Medical Aesthetician: Career Summary, Employment Outlook, and Education Requirements

Explore the career requirements for medical aestheticians. Get the facts about training requirements, salary and job outlook to determine if this is the right career for you. Schools offering Esthetics degrees can also be found in these popular choices.

What is a Medical Aesthetician?

Medical aestheticians (or estheticians) provide cosmetic procedures for patients who have had surgery or a disease that affects the skin's appearance. Like many other skincare specialist they evaluate a person's conditions and make treatments recommendations. If patients agree with the recommendations they proceed to treatment. These professionals may also recommend different skin care products and teach patients how to apply them. Some times they may also have to refer patients to other skincare professionals, like dermatologist. A summary of this career is available in more detail in the table below.

Training Required Technical certificate or associate's degree
Education Field of Study Cosmetology, esthetician
Key Skills Time management, customer service, communication, attention to detail
Licensure Requirements varies by state
Job Growth (2014-2024) 12% (for all skincare specialists)*
Median Salary (2015) $30,090 (for all skincare specialists)*

Source: *U.S. Bureau of Labor Statistics

What is the Career Summary for a Medical Aesthetician?

While working as a medical aesthetician, you are qualified to perform numerous cosmetology procedures, such as microdermabrasion, laser hair removal, medical facials and medical peels. You work with surgeons and other physicians to help patients look their best after medical procedures such as chemotherapy and major surgery. As a medical aesthetician, you interact directly with patients, and explain and answer any questions they may have about a procedure. This helps them feel comfortable about the procedure and informs them of expectations.

Additional opportunities may include applying make-up to ill and bed ridden patients. Alternatively, you could be employed as part of a plastic surgery team or even work alongside a dermatologist.

What is the Employment Outlook?

As of 2015, there were about 40,190 skincare specialists employed in the country, according to the U.S. Bureau of Labor Statistics (BLS) (www.bls.gov). Licensed medical aestheticians will be in demand because of a trending desire for individuals to want more specific and scientific beauty services. Additionally, emerging technologies in the beauty and skin care field may help advance employment opportunities in the future.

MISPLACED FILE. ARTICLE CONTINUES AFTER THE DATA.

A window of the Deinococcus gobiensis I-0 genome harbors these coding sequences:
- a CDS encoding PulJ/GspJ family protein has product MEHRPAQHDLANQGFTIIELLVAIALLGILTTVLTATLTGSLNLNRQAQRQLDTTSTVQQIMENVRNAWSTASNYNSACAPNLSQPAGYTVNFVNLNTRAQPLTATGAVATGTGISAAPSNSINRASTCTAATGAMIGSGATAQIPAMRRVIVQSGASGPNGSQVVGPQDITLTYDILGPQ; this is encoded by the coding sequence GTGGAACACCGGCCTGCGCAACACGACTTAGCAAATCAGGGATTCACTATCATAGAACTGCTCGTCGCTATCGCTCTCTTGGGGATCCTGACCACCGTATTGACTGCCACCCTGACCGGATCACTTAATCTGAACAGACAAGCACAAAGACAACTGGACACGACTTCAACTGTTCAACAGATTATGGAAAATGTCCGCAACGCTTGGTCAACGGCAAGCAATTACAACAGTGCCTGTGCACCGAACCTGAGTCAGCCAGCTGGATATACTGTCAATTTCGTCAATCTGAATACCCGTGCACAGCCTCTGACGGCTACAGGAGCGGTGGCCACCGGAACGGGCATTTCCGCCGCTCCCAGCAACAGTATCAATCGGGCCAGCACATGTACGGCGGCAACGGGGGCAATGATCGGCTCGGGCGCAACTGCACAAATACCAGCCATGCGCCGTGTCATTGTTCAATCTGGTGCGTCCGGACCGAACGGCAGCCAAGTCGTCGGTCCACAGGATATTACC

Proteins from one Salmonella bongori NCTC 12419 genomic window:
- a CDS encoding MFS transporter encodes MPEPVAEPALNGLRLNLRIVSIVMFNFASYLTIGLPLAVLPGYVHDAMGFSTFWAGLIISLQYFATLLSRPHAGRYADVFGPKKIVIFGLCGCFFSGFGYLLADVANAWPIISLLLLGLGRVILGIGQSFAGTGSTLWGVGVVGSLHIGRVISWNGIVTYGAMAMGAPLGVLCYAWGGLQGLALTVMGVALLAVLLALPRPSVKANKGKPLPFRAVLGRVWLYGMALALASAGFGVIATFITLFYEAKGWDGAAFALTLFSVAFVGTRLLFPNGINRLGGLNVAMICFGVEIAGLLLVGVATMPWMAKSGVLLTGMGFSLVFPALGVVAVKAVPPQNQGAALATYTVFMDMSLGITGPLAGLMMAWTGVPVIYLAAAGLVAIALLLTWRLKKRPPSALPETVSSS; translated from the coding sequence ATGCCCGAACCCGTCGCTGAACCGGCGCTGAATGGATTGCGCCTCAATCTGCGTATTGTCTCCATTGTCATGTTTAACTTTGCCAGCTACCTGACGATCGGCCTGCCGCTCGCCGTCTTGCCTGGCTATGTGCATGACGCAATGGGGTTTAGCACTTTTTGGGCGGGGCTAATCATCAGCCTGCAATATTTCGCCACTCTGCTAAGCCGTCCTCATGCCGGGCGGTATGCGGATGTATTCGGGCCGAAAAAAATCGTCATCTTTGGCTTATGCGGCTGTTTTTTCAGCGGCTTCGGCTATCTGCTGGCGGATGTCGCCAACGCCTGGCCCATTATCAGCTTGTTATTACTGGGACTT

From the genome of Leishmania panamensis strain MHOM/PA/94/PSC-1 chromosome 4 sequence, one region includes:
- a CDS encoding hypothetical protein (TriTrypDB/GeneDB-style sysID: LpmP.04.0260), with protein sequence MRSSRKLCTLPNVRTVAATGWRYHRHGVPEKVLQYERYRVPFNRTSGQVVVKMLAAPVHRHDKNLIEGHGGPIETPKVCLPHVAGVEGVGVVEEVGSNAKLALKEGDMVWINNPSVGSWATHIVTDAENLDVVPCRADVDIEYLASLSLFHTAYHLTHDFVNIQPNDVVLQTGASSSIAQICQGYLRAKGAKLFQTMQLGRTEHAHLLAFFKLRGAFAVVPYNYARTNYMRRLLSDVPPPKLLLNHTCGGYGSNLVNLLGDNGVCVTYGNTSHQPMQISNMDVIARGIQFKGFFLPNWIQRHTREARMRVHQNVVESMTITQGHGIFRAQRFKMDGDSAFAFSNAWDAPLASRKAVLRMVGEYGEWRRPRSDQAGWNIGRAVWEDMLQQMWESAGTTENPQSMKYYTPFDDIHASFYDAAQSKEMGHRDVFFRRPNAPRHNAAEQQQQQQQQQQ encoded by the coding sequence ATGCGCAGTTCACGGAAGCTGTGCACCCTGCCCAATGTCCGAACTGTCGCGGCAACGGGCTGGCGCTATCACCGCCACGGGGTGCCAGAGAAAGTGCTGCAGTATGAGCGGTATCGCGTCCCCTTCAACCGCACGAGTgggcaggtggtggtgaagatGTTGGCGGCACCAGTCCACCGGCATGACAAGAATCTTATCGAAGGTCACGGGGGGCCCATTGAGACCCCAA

What are the Educational Requirements?

To become a medical aesthetician, you must enroll in a college or vocational school training program and obtain licensing through a state Board of Cosmetology. Courses in a training program will teach you about facials, massages, make-up application, manicures and pedicures, and hair removal services. While the rules and regulations may vary between states, the licensing typically requires completion of a cosmetology program and an exam.

Opportunities may also be available for you to receive on-the-job training from an employer in specific procedures as well. With proper experience and education, you can obtain certifications to take advantage of promotional opportunities and higher salaries.

What Are Some Related Alternative Careers?

There are a few related jobs to estheticians. Massage therapist uses massage therapy to relax tense muscles, alleviate pain, improve circulation and help heal injuries.Though not in the medical field, barbers, hairdressers and cosmetologists provide hair cuts and other beauty services for clients to make them look aesthetically pleasing. Similarly, manicurists and pedicurists help improve the health and appearance of client's finger and toe nails.

To continue researching, browse degree options below for course curriculum, prerequisites and financial aid information. Or, learn more about the subject by reading the related articles below:

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  • Steiner Education Group

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    • Certificates

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    • Maryland: Linthicum
  • Virginia College

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    • Georgia: Augusta, Columbus, Macon
    • South Carolina: Augusta, Columbus, Macon, Columbia, Florence
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  • Westside Tech

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    • Florida: Winter Garden
  • West Tennessee Business College

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    • Tennessee: Jackson
  • West Georgia Technical College

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    • Georgia: Waco
  • W Academy of Salon and Spa

    Campus Locations:

    • California: Danville
  • Victoria's Academy of Cosmetology

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    • Washington: Kennewick
  • Wiregrass Georgia Technical College

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    • Georgia: Valdosta
  • VICI Aveda Institute

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    • Wisconsin: Greenfield